Where to begin? In the opening day of Marketing for manufacturers, Jack Mallen-Cooper answers that question for you, with a list of suggestions to get manufacturers thinking on what’s worth sharing about what they do.
Do you really want to tell others about your business, but don’t know where to start?
It’s a common issue, especially with innovative manufacturers who have channelled all their creativity into their products.
It can also be tempting to be too inward-looking. You’ve seen the product day in, day out for years, so why would it be interesting to read about? But put yourself in the position of someone who has never seen it before – to them, it’s interesting.
And it’s not just innovative products that make good stories – there are many ways to tell your story and effectively promote your brand to your target audiences.
To help time-poor manufacturers, here are some thought starters, on what could make a good story:
- Innovation, practicality and money saving – everyone likes to hear about these.
- New technology, automation, precision, time saving – the benefits to the reader are nice and clear.
- Safety, in both new and refurbishment projects – anything that improves the workplace environment
- Improvement on previous methods
- Testimonials and Case Studies. These reflect well on your customers and further cement the relationship by showing how they are enhancing safety, efficiency and new technology by using your product. (Note: an interesting client, an industry leader, a household name or an emerging industry will all further extend the success of such stories – but are not a prerequisite. It’s still worth talking about smaller applications, too)
- Reliability landmarks – product achieving outstanding service (eg, 25 years in service and no breakdowns)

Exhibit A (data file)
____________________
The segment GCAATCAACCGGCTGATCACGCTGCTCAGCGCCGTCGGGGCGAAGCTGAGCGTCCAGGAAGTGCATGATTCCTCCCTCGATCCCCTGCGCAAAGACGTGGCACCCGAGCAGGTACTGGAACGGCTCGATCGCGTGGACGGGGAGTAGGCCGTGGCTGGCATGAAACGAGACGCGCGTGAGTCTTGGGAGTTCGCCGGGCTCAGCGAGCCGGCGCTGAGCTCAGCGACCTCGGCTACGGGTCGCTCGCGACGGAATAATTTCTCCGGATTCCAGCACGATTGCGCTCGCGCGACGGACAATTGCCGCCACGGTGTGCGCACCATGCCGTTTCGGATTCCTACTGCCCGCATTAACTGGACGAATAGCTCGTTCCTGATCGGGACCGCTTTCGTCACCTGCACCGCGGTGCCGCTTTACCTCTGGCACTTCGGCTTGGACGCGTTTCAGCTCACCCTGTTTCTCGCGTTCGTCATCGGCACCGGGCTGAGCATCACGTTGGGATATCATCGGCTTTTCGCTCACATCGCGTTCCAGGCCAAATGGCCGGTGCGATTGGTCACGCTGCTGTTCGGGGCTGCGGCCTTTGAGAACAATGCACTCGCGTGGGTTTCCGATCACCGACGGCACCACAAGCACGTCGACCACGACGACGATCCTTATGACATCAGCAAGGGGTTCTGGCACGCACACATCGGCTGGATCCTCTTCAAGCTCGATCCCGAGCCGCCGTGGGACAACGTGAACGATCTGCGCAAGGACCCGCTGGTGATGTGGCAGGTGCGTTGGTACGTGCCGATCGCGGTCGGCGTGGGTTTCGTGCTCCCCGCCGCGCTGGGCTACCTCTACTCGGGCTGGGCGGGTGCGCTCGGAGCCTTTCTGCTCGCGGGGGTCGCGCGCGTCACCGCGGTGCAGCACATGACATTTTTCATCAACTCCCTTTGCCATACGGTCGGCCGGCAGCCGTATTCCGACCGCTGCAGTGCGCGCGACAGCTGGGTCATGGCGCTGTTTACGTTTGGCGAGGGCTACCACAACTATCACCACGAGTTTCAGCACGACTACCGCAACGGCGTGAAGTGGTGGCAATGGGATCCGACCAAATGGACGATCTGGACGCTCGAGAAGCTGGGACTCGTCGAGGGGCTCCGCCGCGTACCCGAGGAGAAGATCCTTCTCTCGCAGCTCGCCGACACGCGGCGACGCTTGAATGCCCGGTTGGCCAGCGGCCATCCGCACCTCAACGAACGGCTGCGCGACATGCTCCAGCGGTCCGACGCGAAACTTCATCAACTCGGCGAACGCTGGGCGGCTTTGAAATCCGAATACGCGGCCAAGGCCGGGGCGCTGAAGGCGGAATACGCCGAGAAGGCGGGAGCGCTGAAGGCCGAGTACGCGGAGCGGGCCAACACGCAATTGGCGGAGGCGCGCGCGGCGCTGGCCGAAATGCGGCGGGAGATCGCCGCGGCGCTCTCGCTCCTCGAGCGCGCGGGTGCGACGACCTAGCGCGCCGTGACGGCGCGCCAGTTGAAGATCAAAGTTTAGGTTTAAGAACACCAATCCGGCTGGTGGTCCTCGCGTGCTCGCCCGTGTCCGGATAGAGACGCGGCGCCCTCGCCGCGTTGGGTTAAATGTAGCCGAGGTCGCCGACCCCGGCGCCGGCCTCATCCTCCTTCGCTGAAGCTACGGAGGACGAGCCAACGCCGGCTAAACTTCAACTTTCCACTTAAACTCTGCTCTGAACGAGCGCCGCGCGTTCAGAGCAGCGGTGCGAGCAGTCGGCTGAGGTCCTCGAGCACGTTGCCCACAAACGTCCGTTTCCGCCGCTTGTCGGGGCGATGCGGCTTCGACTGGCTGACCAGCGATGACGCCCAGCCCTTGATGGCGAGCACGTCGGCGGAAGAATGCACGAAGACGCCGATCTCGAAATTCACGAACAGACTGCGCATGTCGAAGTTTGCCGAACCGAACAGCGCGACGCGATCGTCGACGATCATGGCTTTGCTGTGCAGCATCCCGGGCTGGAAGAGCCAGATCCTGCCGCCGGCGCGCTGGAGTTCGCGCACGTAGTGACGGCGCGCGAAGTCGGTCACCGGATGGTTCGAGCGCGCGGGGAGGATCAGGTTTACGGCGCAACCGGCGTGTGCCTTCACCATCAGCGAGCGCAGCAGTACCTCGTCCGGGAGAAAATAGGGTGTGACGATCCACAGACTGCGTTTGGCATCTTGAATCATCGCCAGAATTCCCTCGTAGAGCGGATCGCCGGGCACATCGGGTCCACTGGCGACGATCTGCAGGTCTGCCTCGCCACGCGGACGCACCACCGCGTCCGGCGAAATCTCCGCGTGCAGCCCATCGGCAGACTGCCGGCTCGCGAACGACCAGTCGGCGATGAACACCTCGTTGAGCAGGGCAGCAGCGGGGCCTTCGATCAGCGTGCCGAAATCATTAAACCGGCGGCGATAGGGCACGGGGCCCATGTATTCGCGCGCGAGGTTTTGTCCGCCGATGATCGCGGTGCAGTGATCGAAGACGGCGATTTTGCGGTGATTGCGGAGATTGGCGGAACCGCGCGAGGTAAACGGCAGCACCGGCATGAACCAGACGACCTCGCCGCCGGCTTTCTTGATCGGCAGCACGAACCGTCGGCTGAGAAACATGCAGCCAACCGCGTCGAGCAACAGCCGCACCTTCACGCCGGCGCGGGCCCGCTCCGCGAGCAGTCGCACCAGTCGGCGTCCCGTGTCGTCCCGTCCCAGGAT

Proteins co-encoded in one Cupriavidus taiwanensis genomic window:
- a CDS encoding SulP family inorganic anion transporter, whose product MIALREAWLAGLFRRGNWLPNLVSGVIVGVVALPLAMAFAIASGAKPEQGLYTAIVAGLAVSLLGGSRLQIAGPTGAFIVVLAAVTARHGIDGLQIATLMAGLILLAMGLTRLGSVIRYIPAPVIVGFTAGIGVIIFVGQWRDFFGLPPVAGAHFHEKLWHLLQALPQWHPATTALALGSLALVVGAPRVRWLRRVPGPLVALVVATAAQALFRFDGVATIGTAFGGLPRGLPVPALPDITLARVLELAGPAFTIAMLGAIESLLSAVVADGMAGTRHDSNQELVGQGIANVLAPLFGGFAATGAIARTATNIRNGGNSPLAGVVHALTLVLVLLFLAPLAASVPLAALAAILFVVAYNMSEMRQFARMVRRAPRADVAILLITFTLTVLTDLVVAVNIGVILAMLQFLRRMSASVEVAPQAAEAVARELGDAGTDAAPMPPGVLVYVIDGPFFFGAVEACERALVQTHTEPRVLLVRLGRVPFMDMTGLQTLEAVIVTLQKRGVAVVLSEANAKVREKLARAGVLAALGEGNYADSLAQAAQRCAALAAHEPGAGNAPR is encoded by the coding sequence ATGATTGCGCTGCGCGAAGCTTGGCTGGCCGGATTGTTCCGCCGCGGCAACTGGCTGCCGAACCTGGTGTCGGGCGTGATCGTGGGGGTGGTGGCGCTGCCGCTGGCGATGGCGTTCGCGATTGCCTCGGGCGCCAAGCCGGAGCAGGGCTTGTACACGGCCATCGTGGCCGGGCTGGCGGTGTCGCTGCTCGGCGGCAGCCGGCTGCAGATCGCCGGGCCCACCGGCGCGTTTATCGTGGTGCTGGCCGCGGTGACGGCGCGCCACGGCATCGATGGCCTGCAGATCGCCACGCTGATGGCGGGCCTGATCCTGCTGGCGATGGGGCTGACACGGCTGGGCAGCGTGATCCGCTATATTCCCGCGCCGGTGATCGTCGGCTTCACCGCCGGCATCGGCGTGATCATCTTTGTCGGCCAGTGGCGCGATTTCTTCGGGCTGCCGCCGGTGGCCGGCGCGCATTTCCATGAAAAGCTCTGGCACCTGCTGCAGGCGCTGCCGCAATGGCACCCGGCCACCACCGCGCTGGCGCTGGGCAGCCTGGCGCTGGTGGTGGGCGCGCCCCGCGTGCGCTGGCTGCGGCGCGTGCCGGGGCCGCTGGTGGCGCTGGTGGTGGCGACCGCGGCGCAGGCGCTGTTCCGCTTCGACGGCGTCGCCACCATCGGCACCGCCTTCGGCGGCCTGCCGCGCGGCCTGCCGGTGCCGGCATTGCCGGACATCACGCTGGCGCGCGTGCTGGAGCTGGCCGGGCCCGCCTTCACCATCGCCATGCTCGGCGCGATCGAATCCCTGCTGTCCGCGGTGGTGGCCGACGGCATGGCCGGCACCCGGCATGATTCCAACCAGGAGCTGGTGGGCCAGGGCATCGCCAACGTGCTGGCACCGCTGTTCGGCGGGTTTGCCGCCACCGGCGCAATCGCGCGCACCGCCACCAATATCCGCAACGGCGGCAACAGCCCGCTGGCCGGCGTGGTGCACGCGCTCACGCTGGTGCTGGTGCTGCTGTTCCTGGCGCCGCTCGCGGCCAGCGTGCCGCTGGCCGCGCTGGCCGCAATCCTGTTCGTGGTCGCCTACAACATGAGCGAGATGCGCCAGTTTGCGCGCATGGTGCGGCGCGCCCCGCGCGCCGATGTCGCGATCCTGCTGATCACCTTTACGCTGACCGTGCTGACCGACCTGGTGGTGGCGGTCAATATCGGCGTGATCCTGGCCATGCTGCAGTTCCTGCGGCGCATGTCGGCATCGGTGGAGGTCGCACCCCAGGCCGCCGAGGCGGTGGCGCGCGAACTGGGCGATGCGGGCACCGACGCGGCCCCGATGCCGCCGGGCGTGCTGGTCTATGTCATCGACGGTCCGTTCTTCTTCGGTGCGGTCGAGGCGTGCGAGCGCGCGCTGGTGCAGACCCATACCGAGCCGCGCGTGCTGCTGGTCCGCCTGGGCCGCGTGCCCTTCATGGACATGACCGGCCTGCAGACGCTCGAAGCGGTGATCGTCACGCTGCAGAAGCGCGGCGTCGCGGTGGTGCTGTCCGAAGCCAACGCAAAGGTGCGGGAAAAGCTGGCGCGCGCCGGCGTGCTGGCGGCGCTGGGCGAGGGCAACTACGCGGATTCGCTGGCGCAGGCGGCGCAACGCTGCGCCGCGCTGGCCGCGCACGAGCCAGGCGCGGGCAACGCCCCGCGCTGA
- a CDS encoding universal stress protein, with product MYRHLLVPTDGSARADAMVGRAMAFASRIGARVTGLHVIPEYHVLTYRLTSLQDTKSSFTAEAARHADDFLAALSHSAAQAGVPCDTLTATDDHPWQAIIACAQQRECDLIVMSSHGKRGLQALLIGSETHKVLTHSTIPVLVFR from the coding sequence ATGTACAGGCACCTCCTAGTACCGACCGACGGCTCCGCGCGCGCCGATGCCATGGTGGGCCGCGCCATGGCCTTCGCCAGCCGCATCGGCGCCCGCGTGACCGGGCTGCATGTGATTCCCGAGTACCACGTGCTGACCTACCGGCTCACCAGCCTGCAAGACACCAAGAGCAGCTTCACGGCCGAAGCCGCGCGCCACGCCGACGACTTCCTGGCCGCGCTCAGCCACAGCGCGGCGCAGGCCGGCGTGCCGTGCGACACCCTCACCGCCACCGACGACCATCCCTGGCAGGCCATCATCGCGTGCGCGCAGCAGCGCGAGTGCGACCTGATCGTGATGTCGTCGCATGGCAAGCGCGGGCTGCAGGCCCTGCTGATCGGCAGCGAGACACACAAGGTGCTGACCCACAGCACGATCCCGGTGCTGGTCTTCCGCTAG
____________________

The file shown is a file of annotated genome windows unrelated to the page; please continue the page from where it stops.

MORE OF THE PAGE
- Outstanding design and production capabilities – relating to both product and service
- Size of projects, sometimes, but small can be interesting where the technology or application is out of the ordinary
- Vital function in a key industry – if your company makes a product or component vital to a process people use every day, that makes an interesting story.
- Specialist function in a new, interesting and environmentally harmonious industry (such as waste-to-energy, recycling, wind power, new design to suit particular industry such as entertainment, IT, public services)
- Feature topics coming up in industry media – including safety, quality maintenance, automation, materials handling and lifting equipment. Writing a story directed to a media feature is a great way to make sure the editor can immediately see the relevance of your material. It puts it higher on the list for the editor’s consideration.
- Educational and industry authority topics for relevant industry media – this is where you provide guidance in the area of your specialist expertise. In doing so, you position yourself as the industry expert and trusted supplier in the area.
- Exhibitions and events – probably less likely during a pandemic, but they’ll return. When they do, they are a great reason to do some pre-publicity (where to find you, what you’ll be displaying) and post-publicity (what you learned, what feedback you received from key stakeholders)
…and that’s just the start. If you have a product or service, or perhaps knowledge in a specialised area, and you haven’t spoken about it recently, it’s worth a story. And in a couple more years, it’s worth talking about again – there will be new people to reach, and there may be updates to talk about.
Jack Mallen-Cooper is a Senior Consultant at Whyte Public Relations.
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